Wednesday, March 12, 2008

Raising California: The rights of a parent

When I wrote about the private Kansas school that would not allow a woman to ref their basketball game, I went on a brief rant about a parent's supposed right to teach their children whatever they want. I promised a more in-depth look at this issue, and here it is.

I was reminded of this issue, and spurred to write about it, by a story out of California about the legality of home schooling. For all the details, you can read the story in the San Francisco Chronicle or the L.A. Times. The gist of the story is that a California appeals court ruled that parents without teaching credentials had no constitutional right to home school their children.

On the story itself, I am not sure what side I fall on. For those of you who don't know, I was home schooled from first grade through high school. While I was certainly deprived of a solid education in science and biology, and generally found my high school education to fall well short of that of my peers, my early education was much better than anything I would have received in a public school. Since I was the only student in my grade, I was able to move at my own pace in math and reading and other basic studies. With no other students to hold me back, I was usually multiple grade-levels ahead of my peers in these areas. So there are certainly potential benefits of a home school education (I knew some home schooled kids who fell way behind in math and reading because their parents were more interested in having them do chores or because they focused upwards of 90% of their schooling on religion, but the majority of my home schooled peers grew rapidly in their early years of education).

Furthermore, I found this statement from the judge kind of frightening: "A primary purpose of the educational system is to train school children in good citizenship, patriotism and loyalty to the state and the nation as a means of protecting the public welfare."

When I hear the words, "patriotism and loyalty to the state and the nation," I hear a veiled promotion of prejudice, but once again, I'm going to have to save that topic for another day.

Ultimately, I think my feeling is that parents who want to home school their children should be allowed to do so as long as they can show that their kids are getting a good education in all areas. I think this would lead to a lot of parents being forced to put their kids in school at some level, once the level of education is too high and specialized to be taught by an individual parent. After all, you wouldn't expect your high school science teacher to be able to teach you Spanish, and you wouldn't expect your math teacher to be a very good english teacher. At a certain point, the benefits of home schooling give way to the benefits of having several teachers who are experts in their varios areas of education. That's my tenative resolution, but it's not at all what I want to write about in this post. The reaction that I found even more disturbing than the judge's statement was from this home school parent, quoted in the L.A. Times:

"I want to have control over what goes in my son's head, not what's put in there by people who might be on the far left who have their own ideas about indoctrinating kids."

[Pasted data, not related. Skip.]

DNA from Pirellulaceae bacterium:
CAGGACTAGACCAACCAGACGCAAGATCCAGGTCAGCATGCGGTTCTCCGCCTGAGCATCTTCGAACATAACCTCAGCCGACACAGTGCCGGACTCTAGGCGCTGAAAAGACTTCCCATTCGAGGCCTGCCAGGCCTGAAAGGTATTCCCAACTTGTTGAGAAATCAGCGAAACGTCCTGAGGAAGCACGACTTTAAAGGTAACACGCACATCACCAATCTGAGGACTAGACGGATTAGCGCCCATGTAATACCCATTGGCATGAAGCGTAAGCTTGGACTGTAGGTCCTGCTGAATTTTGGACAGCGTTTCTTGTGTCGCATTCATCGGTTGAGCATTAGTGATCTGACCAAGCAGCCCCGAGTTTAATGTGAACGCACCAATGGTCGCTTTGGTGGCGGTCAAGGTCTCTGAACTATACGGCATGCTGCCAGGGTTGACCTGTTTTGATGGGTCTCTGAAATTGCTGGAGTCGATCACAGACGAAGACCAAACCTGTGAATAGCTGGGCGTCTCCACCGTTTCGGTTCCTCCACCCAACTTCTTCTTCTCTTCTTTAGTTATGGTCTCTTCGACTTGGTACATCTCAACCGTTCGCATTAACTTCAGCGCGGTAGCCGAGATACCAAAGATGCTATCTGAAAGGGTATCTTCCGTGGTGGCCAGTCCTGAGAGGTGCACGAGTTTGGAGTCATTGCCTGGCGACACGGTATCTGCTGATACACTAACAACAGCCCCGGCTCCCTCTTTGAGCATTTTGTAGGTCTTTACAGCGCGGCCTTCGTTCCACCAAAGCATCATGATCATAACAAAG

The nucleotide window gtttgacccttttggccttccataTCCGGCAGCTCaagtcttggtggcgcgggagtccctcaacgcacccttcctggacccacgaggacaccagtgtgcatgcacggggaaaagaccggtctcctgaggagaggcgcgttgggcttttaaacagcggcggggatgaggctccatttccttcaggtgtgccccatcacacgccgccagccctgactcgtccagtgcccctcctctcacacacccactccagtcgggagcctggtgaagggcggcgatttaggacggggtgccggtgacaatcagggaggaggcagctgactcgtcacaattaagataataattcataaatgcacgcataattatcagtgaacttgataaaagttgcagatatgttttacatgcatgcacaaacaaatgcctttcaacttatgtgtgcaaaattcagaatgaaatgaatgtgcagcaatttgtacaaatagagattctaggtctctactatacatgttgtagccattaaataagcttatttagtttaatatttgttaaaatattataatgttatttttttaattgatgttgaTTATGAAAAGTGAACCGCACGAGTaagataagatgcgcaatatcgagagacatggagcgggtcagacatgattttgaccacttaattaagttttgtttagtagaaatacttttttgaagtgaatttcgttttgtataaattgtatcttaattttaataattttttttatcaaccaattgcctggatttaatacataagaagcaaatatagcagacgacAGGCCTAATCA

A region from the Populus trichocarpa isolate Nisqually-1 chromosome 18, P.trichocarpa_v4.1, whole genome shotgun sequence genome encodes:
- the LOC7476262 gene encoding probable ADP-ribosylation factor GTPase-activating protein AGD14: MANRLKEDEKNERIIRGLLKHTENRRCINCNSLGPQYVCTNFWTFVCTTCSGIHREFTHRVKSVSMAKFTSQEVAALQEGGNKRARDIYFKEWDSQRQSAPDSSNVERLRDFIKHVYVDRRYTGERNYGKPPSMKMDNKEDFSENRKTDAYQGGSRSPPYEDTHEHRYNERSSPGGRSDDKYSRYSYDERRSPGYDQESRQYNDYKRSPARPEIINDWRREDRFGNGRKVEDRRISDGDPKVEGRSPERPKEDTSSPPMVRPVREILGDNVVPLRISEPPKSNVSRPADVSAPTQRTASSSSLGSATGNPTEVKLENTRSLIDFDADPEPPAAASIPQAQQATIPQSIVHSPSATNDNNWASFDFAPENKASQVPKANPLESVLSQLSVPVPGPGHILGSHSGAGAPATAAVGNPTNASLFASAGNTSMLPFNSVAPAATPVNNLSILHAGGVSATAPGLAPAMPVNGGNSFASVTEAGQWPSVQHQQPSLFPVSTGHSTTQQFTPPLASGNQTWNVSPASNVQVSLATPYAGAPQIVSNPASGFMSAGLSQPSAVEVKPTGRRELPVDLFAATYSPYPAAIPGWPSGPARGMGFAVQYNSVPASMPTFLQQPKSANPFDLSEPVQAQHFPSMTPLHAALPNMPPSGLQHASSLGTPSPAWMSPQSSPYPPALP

The first part of this sentence, "I want to have control over what goes in my son's head," sends a chill down my spine. If he were talking about not allowing his 14-year-old son to watch a violent movie, or read a raunchy novel, that would fine. But he's not. He's talking about planting his political and religious beliefs in his son's mind, and completely sheltering his son from any opposing opinions.

This begs the question, "How much should parents be allowed to control what their children learn?"

When people talk about tolerence, a common concession goes something like this, "You're allowed to teach your children whatever you want, just don't try to force your beliefs on me or my kids." My contention is that this is conceding too much. But before I go any further, I should give a brief look at the nature-nurture issue.

Recent research of genes and human development has shown that "Nature vs. Nature" is actually a false dichotomy. It is much more likely that nature and nurture work one through the other, in an infinite loop. We are certainly born with natural tendencies, but our nature is only shown in how we react to our environment. Since we are interracting with our environment from the moment we are born (and even before that), it is very difficult to distinguish nature from nurture. Now that's just a crude summary of the theory. For a more accurate, more elegant summary, see "Nature via Nurture," by Matt Ridley.

There are two points to take away from this: (1) Every child, no matter how young, is an individual person with a unique personality and a seperate consciousness (or "soul," if you prefer) than everyone else, (2) Because parents have the most control over a child's environment, they are in a powerful position to affect the child's beliefs and opinions.

Like any position of power, the power of parenting brings with it a responsibility to use it only when necessary. Children are people too. This may seem a tired statement--this is certainly not the first time you've heard it--but it is rarely recognized for what it really means. No person is the property of another person, and since children of all ages are persons, this includes them. But many parents are eager to make the jump from "My kids are my responsibility," to, "My kids are mine." Since children are too young to make important decisions for themselves, legal responsibilties are often passed on to the parents. This further promotes the idea that they are our property: we have to sign release papers in order for anyone else to use them. But responsibility for a person does not mean that you own them and are free to control their lives in any way you see fit.

When I graduated high school, I wrote an open letter to all the home school parents in our home school group. Since I save just about everything I've ever written, I have a portion of it here: